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Digit Health. 2019 Feb 27;5:2055207619832438. doi: 10.1177/2055207619832438. eCollection 2019 Jan-Dec.

A text messaging-based intervention to increase physical activity among persons living in permanent supportive housing: Feasibility and acceptability findings from a pilot study.

Author information

1
Suzanne Dworak-Peck School of Social Work, University of Southern California, United States of America.
2
School of Public Health, Department of Health Services, University of Washington, United States of America.

Abstract

Objective:

Persons who have experienced homelessness and are living in permanent supportive housing experience high rates of health and mental health problems. Given that physical activity is associated with improved health outcomes and persons with homelessness histories report high rates of cell phone use, phone-based interventions to increase physical activity may be effective for improving health and wellbeing among persons in permanent supportive housing.

Methods:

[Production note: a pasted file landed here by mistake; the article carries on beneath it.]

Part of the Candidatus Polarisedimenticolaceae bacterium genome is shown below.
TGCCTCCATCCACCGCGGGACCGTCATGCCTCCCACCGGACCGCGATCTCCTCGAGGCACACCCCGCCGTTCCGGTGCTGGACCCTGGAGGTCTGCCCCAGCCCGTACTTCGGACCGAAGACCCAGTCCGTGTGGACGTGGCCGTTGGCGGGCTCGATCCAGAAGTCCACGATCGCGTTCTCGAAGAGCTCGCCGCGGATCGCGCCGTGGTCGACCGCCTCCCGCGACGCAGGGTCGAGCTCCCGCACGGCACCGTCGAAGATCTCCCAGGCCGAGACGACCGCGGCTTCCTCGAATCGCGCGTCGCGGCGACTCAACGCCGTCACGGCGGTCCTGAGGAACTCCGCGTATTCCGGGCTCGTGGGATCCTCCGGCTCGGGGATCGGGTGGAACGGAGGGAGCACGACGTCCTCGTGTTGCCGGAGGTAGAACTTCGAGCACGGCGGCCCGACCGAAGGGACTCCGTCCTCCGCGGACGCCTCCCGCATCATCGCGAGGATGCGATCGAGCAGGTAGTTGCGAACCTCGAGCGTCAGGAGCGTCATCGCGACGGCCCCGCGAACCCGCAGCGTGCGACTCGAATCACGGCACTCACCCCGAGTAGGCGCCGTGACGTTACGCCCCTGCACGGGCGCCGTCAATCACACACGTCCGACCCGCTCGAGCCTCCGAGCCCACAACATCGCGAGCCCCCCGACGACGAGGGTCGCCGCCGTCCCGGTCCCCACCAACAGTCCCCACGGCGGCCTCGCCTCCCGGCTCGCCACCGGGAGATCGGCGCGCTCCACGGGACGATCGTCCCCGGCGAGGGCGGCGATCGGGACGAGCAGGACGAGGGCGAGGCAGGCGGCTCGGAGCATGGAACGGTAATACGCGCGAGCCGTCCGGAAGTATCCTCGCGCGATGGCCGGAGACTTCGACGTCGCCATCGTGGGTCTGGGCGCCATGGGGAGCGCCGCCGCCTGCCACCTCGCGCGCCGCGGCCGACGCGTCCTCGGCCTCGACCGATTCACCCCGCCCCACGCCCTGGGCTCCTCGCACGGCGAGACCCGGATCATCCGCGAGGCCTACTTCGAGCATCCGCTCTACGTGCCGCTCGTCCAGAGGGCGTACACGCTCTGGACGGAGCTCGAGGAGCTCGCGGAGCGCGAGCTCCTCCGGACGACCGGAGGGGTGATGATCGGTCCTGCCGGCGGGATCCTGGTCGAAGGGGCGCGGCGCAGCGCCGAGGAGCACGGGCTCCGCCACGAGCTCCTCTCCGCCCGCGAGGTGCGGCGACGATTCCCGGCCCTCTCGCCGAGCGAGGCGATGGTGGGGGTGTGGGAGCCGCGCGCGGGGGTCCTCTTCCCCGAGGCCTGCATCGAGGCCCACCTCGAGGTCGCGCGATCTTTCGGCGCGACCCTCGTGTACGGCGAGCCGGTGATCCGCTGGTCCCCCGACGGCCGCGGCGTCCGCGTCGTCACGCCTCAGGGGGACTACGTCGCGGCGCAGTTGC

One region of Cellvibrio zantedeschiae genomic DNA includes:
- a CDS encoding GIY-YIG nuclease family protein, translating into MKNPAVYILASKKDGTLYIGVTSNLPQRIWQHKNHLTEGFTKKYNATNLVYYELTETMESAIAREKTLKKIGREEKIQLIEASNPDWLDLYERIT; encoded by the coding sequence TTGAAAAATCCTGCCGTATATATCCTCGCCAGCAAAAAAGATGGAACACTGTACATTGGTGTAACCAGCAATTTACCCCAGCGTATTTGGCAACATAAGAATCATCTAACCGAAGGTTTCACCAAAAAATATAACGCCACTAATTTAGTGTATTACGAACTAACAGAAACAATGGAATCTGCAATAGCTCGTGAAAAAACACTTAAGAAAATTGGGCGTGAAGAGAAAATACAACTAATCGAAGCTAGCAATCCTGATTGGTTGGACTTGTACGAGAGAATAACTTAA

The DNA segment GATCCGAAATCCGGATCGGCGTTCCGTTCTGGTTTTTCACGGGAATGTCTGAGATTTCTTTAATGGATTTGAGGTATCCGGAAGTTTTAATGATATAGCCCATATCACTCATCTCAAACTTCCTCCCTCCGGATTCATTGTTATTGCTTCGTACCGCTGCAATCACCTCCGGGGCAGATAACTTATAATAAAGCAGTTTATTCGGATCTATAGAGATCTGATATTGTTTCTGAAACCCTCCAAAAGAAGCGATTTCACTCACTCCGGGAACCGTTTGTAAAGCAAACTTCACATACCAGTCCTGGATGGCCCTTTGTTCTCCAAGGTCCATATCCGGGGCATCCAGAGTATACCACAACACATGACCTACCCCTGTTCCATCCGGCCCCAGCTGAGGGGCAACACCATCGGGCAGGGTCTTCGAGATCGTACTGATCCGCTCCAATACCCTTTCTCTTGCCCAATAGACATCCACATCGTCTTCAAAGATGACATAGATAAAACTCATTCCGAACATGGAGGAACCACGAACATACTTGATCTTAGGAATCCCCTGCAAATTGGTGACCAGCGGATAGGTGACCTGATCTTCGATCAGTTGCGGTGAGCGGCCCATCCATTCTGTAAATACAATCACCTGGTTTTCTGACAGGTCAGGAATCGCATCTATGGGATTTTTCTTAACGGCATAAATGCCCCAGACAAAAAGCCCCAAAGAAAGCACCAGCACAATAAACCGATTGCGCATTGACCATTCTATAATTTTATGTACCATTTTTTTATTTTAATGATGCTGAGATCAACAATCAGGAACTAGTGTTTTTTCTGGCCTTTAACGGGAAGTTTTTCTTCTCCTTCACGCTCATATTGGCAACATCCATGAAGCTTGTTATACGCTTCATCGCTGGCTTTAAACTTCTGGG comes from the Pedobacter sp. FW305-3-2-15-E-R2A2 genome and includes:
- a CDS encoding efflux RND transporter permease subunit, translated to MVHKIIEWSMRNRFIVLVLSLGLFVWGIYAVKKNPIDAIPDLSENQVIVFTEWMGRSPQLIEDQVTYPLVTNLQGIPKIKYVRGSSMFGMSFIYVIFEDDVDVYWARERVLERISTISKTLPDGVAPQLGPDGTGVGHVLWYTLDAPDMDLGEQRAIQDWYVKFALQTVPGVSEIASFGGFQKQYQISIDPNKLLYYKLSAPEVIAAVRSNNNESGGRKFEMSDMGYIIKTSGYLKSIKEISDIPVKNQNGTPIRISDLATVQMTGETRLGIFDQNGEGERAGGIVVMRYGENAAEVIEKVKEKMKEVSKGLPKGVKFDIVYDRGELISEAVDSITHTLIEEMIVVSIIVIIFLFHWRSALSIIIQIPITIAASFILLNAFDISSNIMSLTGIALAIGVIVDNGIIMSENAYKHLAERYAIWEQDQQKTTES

To understand the acceptability and feasibility of a cell phone-based physical activity intervention in this population, this 6-week pilot study enrolled 13 persons living in permanent supportive housing. Participants were eligible if they had completed their final, 12-month follow-up interview in a larger, longitudinal study of persons moving into permanent supportive housing in the Los Angeles area, spoke English, and reported comorbid chronic physical and mental health conditions. For the study duration, participants wore a pedometer, received multiple weekly motivational text messages on set days (at times selected by the participant), and responded via text to weekly depression screeners and requests to report their weekly step totals, as recorded by their pedometers. Follow-up interviews asked open-ended questions about study participation and satisfaction.

Results:

Participants were 53 years old on average, most were female (54%), and most were African-American (62%). Changes to people's physical activity levels were limited, but participants reported increased quality of life during the intervention period. Interviews revealed that the intervention was well received and enjoyable for participants.

Conclusions:

The efficacy of utilizing cell phones to improve health and wellbeing among adults living in permanent supportive housing requires further research, but these pilot findings suggest that such interventions are feasible and acceptable.

KEYWORDS:

Exercise; pedometer; permanent supportive housing; text messaging; walking

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